Middle East on the march

Published: January 24, 2011
The writer is a Fellow with the Centre for the Study of Global Power and Politics at Trent University, Canada 

The writer is a Fellow with the Centre for the Study of Global Power and Politics at Trent University, Canada [email protected]

From Ahmed Ben Bella in Algeria, Habib Bourguiba in Tunisia and, above all, Gamal Abdul Nasser in Egypt, political giants walked the Maghreb in the 1950s and 1960s. The Arab world, particularly North Africa, was seen globally as a bastion of anti-colonial resistance, espousing a politics of liberating its people from colonial and capitalist oppression. It was perhaps the region’s finest hour, however short-lived.

The regimes that turned back mighty European empires soon petrified politically. They devolved into dictatorships, failing to fully mobilise links with the masses. Both Ben Bella (whom Pakistan granted a diplomatic passport, to modestly facilitate his revolutionary activity and later his exile) and Nasser gave way to military-dominated dictatorships that survive in modified forms even today. Bourguiba made good on promises of modernising Tunisia, delivering economic development, comprehensive education and healthcare systems. But his three-decade-long reign was also marked by autocratic and personalised rule.

The wave of democratisation that overtook many parts of the world, including Pakistan, in the 1980s and 1990s, bypassed the Arab world entirely. Out of step with history, its generation of post-independence elite comfortably clung to power. Bourguiba was replaced by Ben Ali in 1987 on the grounds that the ‘President for Life’ had grown senile. Ben Ali continued Bourguiba’s legacy, including his autocratic tendencies. Until last week, most would have thought that Ben Ali would prove at least as durable as his predecessor. That is when a popular movement, inspired by the public self-immolation of a desperate unemployed youth, swept him from power and forced him to go into exile in Saudi Arabia.

The Tunisian moment is significant. It represents the first time in the history of the modern Middle East that an autocratic Arab government has been forced to concede power to the people on the back of a popular uprising. A council made up of the military and the elites of the old guard now purport to govern, but the insurrection continues and Tunisia’s continuing political evolution bears watching. And it is being watched closely, indeed, by other Arab governments, fearful that their own populations, long repressed and brutalised, may attempt to imitate Tunisia’s example. They must also be haunted by the fact that their western connections and carefully nurtured security apparatuses may not save them. The US abandoned Ben Ali and France’s support came to naught; meanwhile, Tunisia’s hitherto strictly loyal military, in the end, forced Ben Ali into exile rather than roll its tanks over the protesters.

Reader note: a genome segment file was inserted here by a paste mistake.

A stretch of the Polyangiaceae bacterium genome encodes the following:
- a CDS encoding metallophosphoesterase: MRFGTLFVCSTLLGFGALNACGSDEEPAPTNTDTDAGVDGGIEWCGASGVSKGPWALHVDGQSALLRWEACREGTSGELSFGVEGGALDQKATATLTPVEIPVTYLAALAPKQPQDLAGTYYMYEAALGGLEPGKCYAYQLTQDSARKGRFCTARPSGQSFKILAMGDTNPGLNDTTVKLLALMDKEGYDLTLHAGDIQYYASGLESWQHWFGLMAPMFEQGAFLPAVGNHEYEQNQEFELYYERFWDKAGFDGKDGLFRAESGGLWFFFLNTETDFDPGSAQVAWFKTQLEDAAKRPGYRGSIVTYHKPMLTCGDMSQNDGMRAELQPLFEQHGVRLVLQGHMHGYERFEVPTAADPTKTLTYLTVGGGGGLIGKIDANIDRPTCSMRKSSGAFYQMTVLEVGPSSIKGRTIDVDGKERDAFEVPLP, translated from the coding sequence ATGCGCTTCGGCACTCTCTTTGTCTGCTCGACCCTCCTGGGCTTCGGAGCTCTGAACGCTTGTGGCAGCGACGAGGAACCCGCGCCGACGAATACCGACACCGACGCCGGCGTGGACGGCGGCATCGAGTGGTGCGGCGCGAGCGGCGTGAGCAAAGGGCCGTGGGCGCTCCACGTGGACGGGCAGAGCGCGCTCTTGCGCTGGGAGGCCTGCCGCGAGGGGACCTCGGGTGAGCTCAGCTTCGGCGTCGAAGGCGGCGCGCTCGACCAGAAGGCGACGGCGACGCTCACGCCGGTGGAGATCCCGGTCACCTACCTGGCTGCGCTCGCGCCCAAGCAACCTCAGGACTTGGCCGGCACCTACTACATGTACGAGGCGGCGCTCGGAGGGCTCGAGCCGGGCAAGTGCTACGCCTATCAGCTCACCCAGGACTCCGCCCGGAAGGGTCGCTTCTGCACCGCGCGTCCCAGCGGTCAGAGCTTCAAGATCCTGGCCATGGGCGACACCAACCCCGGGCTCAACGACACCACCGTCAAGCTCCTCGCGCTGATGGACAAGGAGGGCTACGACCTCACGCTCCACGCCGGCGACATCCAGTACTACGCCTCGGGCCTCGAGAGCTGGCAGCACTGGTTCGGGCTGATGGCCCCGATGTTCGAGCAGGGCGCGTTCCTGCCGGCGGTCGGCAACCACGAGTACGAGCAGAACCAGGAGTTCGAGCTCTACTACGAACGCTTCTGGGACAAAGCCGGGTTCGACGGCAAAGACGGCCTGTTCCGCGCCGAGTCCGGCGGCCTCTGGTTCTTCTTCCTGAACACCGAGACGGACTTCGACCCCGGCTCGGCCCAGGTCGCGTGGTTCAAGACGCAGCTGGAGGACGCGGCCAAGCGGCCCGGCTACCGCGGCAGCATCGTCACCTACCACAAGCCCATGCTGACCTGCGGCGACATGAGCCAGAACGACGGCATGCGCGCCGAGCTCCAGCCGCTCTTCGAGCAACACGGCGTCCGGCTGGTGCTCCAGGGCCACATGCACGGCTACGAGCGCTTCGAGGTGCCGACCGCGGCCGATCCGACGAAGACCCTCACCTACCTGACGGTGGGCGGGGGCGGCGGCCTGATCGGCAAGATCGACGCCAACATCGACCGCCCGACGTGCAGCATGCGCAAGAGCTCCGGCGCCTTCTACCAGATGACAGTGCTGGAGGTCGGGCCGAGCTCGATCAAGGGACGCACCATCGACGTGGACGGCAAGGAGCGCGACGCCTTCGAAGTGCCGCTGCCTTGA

Shaky Arab dictators are already promising the moon to their people. Egypt and Syria are reportedly looking at price controls, job creation and allowing for democratic openings. But for the first time in decades, these governments appear vulnerable to their people. The Arab governments to watch will be those where dismal economies are married to the least amount of democratic reform. By this measure, Egypt appears the most fragile, particularly given its upcoming presidential transition and talk by the largest opposition parties of a campaign of civil disobedience.

For many living in the Middle East, there has been a palpable sense of impending change over the last few years. Tunisia shows how far autocratic Arab governments have lost touch with their people and, most importantly, that it is possible to change the untenable status quo. The Middle East is, once again, on the march. The likes of Ben Bella and Nasser would approve.

Published in The Express Tribune, January 24th, 2011.

Facebook Conversations

Reader Comments (8)

  • Abraham Rajan
    Jan 24, 2011 - 4:31AM

    “It represents the first time in the history of the modern Middle East that an autocratic Arab government has been forced to concede power to the people on the back of a popular uprising”
    I thought the Iranians did something similar in 1979.Recommend

  • Jan 24, 2011 - 4:49AM

    Great article, indeed change must come one way or another – we the people dare to ask for our natural human rights and we will take them one way or another :)Recommend

  • Ali N
    Jan 24, 2011 - 12:48PM

    Shibil, exceptional work yet again. In Tunisia’s case, what remains to be seen is the final outcome of the people’s movement, and if it shows promise or glimpses of further chaos. My hunch is that those in power will proactively work to manipulate the outcome and show that changing the status quo hurts the common man even more, which would in turn discourage copycats.Recommend

  • prashanth
    Jan 24, 2011 - 2:41PM

    @Abraham Rajan:
    Iran is not ArabRecommend

  • sana
    Jan 24, 2011 - 8:15PM

    lets hope the middle east truly is on the march as it has spent too long stagnating. a great article shibil, and i really enjoy your writing style. i find a lot of opinion in these pages to be moralizing without substance. i like that you blend in some great historical and factual analysis. hope to see your work here more frequently. Recommend

  • Ani
    Jan 24, 2011 - 9:53PM

    We all hope this is the spark to build a genuine secular and tolerant society that brings equality and opportunity to all. The grass roots stood up. Any support we all can give them we must. Spread the word so that none of the old guard or religious conservatives hijack the revolution and blame the foreign hand. Use technology to spread the facts and give legs to hope. Recommend

  • Rudaina
    Jan 25, 2011 - 3:34PM

    Great article!Recommend

More in Opinion